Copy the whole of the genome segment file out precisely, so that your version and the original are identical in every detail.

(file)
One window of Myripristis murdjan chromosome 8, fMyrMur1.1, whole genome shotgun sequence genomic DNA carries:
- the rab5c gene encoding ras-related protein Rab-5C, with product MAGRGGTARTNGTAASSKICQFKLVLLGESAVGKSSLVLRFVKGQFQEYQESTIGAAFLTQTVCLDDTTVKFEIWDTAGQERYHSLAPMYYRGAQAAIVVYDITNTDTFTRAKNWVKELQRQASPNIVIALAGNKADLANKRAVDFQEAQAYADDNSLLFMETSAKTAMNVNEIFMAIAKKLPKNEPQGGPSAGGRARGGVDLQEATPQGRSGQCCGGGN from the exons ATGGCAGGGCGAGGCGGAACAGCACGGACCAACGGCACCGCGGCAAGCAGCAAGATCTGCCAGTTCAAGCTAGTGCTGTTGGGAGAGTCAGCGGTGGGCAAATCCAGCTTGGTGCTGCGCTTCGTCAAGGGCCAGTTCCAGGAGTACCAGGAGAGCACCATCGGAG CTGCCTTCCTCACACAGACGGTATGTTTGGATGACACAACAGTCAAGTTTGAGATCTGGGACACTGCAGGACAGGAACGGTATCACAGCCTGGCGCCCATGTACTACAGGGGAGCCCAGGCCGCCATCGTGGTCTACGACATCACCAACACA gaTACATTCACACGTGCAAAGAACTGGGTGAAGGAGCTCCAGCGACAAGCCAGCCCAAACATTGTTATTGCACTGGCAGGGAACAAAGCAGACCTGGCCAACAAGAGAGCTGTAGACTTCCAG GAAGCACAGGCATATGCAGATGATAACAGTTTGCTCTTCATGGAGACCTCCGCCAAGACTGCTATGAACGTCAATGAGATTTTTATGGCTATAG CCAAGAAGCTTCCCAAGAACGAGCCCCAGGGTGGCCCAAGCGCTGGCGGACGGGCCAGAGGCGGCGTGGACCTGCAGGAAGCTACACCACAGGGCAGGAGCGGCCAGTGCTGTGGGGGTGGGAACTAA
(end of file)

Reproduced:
One window of Myripristis murdjan chromosome 8, fMyrMur1.1, whole genome shotgun sequence genomic DNA carries:
- the rab5c gene encoding ras-related protein Rab-5C, with product MAGRGGTARTNGTAASSKICQFKLVLLGESAVGKSSLVLRFVKGQFQEYQESTIGAAFLTQTVCLDDTTVKFEIWDTAGQERYHSLAPMYYRGAQAAIVVYDITNTDTFTRAKNWVKELQRQASPNIVIALAGNKADLANKRAVDFQEAQAYADDNSLLFMETSAKTAMNVNEIFMAIAKKLPKNEPQGGPSAGGRARGGVDLQEATPQGRSGQCCGGGN from the exons ATGGCAGGGCGAGGCGGAACAGCACGGACCAACGGCACCGCGGCAAGCAGCAAGATCTGCCAGTTCAAGCTAGTGCTGTTGGGAGAGTCAGCGGTGGGCAAATCCAGCTTGGTGCTGCGCTTCGTCAAGGGCCAGTTCCAGGAGTACCAGGAGAGCACCATCGGAG CTGCCTTCCTCACACAGACGGTATGTTTGGATGACACAACAGTCAAGTTTGAGATCTGGGACACTGCAGGACAGGAACGGTATCACAGCCTGGCGCCCATGTACTACAGGGGAGCCCAGGCCGCCATCGTGGTCTACGACATCACCAACACA gaTACATTCACACGTGCAAAGAACTGGGTGAAGGAGCTCCAGCGACAAGCCAGCCCAAACATTGTTATTGCACTGGCAGGGAACAAAGCAGACCTGGCCAACAAGAGAGCTGTAGACTTCCAG GAAGCACAGGCATATGCAGATGATAACAGTTTGCTCTTCATGGAGACCTCCGCCAAGACTGCTATGAACGTCAATGAGATTTTTATGGCTATAG CCAAGAAGCTTCCCAAGAACGAGCCCCAGGGTGGCCCAAGCGCTGGCGGACGGGCCAGAGGCGGCGTGGACCTGCAGGAAGCTACACCACAGGGCAGGAGCGGCCAGTGCTGTGGGGGTGGGAACTAA